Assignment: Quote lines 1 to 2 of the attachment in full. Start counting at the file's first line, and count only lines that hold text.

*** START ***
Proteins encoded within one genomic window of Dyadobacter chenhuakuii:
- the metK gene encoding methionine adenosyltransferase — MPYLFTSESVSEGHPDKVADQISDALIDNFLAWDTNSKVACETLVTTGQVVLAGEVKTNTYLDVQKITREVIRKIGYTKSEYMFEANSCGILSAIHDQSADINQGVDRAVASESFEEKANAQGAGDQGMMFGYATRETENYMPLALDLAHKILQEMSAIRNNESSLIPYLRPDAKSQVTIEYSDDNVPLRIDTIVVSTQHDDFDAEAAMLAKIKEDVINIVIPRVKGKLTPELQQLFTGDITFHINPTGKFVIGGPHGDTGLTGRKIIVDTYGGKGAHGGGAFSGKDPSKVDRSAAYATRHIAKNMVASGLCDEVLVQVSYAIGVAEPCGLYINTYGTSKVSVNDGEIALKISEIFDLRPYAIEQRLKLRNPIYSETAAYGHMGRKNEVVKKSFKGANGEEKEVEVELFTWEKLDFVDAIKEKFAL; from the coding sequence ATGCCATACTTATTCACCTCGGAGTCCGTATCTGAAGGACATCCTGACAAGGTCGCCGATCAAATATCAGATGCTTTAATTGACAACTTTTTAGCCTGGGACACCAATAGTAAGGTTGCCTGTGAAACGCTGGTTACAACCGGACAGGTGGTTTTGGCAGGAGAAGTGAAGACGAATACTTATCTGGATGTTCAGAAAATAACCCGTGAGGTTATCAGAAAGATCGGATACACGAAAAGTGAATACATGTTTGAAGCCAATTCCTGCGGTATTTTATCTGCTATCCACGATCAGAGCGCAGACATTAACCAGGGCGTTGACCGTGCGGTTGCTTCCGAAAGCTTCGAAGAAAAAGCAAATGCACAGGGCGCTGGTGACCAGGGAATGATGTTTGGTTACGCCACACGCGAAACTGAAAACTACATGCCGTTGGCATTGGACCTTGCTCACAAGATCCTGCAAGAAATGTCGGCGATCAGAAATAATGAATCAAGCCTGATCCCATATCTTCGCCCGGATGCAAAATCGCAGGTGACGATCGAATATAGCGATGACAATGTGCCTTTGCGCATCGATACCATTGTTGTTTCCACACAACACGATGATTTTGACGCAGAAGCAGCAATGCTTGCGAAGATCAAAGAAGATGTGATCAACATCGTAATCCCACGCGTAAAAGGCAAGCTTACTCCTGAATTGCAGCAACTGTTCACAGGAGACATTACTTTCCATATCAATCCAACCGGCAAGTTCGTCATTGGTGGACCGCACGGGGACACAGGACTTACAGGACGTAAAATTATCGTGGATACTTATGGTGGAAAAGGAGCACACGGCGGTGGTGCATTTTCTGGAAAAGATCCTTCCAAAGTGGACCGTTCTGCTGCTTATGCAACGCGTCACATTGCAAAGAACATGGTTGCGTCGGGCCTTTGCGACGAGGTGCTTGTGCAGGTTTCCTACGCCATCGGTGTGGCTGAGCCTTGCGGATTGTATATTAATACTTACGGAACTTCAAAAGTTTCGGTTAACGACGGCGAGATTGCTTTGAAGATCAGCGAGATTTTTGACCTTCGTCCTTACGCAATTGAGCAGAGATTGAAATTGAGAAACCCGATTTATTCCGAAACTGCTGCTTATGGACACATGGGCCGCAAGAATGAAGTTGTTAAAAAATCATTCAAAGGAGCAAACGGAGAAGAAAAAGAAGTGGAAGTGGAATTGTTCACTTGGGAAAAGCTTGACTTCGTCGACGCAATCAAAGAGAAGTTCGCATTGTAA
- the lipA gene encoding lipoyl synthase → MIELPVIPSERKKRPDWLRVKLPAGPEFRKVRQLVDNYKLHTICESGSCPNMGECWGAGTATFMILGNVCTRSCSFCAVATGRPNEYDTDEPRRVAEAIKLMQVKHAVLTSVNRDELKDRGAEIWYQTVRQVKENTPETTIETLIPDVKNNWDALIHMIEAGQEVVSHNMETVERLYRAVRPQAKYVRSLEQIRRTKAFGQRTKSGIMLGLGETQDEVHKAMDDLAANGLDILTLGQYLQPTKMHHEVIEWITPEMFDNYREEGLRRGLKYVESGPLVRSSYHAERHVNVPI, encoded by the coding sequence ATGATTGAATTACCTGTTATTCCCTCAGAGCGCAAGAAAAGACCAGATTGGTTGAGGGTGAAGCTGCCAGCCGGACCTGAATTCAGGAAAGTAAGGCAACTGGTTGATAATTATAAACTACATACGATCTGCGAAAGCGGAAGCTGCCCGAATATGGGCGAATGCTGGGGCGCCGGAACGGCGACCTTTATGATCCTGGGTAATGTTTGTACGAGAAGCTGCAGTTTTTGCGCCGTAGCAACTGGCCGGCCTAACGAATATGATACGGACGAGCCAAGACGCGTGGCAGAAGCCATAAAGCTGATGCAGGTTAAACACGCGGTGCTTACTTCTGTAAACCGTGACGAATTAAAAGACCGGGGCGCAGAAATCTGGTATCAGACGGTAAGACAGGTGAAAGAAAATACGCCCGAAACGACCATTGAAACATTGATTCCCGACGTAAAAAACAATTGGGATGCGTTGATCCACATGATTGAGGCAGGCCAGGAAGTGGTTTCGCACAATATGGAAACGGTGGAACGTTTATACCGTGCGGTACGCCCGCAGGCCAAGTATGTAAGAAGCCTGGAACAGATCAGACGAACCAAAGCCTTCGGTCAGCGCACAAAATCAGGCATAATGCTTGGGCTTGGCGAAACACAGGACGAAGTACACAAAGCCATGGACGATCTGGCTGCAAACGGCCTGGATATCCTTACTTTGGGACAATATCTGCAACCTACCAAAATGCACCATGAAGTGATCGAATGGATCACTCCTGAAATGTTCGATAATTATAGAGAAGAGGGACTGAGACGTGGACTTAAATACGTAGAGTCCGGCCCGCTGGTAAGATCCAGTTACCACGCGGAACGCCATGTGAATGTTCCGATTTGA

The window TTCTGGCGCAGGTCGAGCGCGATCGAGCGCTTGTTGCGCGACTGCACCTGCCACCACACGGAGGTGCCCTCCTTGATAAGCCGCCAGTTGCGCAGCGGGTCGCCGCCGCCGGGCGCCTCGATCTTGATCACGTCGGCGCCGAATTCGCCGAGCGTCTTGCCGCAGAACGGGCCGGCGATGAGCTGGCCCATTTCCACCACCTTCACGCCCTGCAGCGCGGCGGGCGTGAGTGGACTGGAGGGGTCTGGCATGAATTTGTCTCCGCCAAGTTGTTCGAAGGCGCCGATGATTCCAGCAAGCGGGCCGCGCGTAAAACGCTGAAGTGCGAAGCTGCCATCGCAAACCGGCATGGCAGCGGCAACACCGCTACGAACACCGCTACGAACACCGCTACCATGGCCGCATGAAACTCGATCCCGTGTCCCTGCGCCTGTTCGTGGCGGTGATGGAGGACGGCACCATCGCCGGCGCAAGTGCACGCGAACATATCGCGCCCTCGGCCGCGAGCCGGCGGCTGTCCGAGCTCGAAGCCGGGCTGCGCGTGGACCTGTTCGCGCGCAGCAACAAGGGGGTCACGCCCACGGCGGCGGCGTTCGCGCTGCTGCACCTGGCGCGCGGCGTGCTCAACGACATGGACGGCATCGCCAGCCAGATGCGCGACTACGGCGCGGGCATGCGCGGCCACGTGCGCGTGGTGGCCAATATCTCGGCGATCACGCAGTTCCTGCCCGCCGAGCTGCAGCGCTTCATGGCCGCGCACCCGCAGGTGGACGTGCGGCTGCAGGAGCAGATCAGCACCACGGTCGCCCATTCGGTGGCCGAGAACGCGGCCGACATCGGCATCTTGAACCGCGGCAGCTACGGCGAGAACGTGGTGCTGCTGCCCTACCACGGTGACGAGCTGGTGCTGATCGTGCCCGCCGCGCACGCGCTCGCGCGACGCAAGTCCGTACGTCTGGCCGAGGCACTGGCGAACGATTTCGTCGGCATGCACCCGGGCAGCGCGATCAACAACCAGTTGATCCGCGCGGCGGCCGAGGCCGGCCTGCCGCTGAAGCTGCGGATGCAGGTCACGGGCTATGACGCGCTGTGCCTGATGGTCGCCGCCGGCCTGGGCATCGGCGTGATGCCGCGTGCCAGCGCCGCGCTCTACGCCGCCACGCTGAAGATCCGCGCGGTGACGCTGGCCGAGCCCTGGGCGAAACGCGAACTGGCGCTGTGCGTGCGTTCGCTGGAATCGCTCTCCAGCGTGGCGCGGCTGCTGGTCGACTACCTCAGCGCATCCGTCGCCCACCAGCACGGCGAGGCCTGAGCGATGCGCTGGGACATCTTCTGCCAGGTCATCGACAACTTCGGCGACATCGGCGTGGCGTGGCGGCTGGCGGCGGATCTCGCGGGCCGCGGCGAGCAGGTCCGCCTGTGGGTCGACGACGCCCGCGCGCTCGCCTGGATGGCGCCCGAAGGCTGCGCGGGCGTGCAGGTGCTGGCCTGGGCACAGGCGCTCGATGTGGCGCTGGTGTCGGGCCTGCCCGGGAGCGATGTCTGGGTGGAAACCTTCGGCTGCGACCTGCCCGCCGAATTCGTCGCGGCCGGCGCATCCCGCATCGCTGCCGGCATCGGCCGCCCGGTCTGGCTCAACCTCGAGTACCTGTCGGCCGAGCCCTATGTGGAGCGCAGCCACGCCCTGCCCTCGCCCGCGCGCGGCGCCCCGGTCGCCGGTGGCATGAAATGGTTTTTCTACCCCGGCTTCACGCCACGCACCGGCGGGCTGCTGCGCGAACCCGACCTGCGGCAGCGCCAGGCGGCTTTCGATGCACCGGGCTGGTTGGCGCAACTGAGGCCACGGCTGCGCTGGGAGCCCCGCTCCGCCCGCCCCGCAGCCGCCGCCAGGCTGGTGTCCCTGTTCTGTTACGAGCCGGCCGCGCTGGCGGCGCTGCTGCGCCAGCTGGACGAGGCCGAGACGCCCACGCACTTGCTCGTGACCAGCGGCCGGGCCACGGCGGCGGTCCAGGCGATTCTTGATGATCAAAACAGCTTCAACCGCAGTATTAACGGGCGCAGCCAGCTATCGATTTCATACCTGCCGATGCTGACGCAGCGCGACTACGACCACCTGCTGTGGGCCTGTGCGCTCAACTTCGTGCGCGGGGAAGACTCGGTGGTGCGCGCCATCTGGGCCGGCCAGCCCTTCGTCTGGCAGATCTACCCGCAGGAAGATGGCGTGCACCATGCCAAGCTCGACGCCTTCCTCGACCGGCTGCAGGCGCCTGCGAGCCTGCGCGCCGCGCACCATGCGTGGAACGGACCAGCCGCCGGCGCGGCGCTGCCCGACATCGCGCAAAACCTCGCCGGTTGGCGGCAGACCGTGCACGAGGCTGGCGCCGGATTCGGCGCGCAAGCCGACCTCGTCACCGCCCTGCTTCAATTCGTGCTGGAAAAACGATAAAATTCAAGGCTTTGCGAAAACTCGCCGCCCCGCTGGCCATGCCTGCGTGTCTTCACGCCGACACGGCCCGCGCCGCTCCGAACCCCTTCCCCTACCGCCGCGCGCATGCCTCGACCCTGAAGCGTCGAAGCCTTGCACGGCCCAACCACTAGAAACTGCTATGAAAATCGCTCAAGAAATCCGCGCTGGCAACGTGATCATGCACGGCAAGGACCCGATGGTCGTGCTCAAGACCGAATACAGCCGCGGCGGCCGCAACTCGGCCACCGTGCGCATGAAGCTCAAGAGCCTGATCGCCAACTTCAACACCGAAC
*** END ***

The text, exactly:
Proteins encoded within one genomic window of Dyadobacter chenhuakuii:
- the metK gene encoding methionine adenosyltransferase — MPYLFTSESVSEGHPDKVADQISDALIDNFLAWDTNSKVACETLVTTGQVVLAGEVKTNTYLDVQKITREVIRKIGYTKSEYMFEANSCGILSAIHDQSADINQGVDRAVASESFEEKANAQGAGDQGMMFGYATRETENYMPLALDLAHKILQEMSAIRNNESSLIPYLRPDAKSQVTIEYSDDNVPLRIDTIVVSTQHDDFDAEAAMLAKIKEDVINIVIPRVKGKLTPELQQLFTGDITFHINPTGKFVIGGPHGDTGLTGRKIIVDTYGGKGAHGGGAFSGKDPSKVDRSAAYATRHIAKNMVASGLCDEVLVQVSYAIGVAEPCGLYINTYGTSKVSVNDGEIALKISEIFDLRPYAIEQRLKLRNPIYSETAAYGHMGRKNEVVKKSFKGANGEEKEVEVELFTWEKLDFVDAIKEKFAL; from the coding sequence ATGCCATACTTATTCACCTCGGAGTCCGTATCTGAAGGACATCCTGACAAGGTCGCCGATCAAATATCAGATGCTTTAATTGACAACTTTTTAGCCTGGGACACCAATAGTAAGGTTGCCTGTGAAACGCTGGTTACAACCGGACAGGTGGTTTTGGCAGGAGAAGTGAAGACGAATACTTATCTGGATGTTCAGAAAATAACCCGTGAGGTTATCAGAAAGATCGGATACACGAAAAGTGAATACATGTTTGAAGCCAATTCCTGCGGTATTTTATCTGCTATCCACGATCAGAGCGCAGACATTAACCAGGGCGTTGACCGTGCGGTTGCTTCCGAAAGCTTCGAAGAAAAAGCAAATGCACAGGGCGCTGGTGACCAGGGAATGATGTTTGGTTACGCCACACGCGAAACTGAAAACTACATGCCGTTGGCATTGGACCTTGCTCACAAGATCCTGCAAGAAATGTCGGCGATCAGAAATAATGAATCAAGCCTGATCCCATATCTTCGCCCGGATGCAAAATCGCAGGTGACGATCGAATATAGCGATGACAATGTGCCTTTGCGCATCGATACCATTGTTGTTTCCACACAACACGATGATTTTGACGCAGAAGCAGCAATGCTTGCGAAGATCAAAGAAGATGTGATCAACATCGTAATCCCACGCGTAAAAGGCAAGCTTACTCCTGAATTGCAGCAACTGTTCACAGGAGACATTACTTTCCATATCAATCCAACCGGCAAGTTCGTCATTGGTGGACCGCACGGGGACACAGGACTTACAGGACGTAAAATTATCGTGGATACTTATGGTGGAAAAGGAGCACACGGCGGTGGTGCATTTTCTGGAAAAGATCCTTCCAAAGTGGACCGTTCTGCTGCTTATGCAACGCGTCACATTGCAAAGAACATGGTTGCGTCGGGCCTTTGCGACGAGGTGCTTGTGCAGGTTTCCTACGCCATCGGTGTGGCTGAGCCTTGCGGATTGTATATTAATACTTACGGAACTTCAAAAGTTTCGGTTAACGACGGCGAGATTGCTTTGAAGATCAGCGAGATTTTTGACCTTCGTCCTTACGCAATTGAGCAGAGATTGAAATTGAGAAACCCGATTTATTCCGAAACTGCTGCTTATGGACACATGGGCCGCAAGAATGAAGTTGTTAAAAAATCATTCAAAGGAGCAAACGGAGAAGAAAAAGAAGTGGAAGTGGAATTGTTCACTTGGGAAAAGCTTGACTTCGTCGACGCAATCAAAGAGAAGTTCGCATTGTAA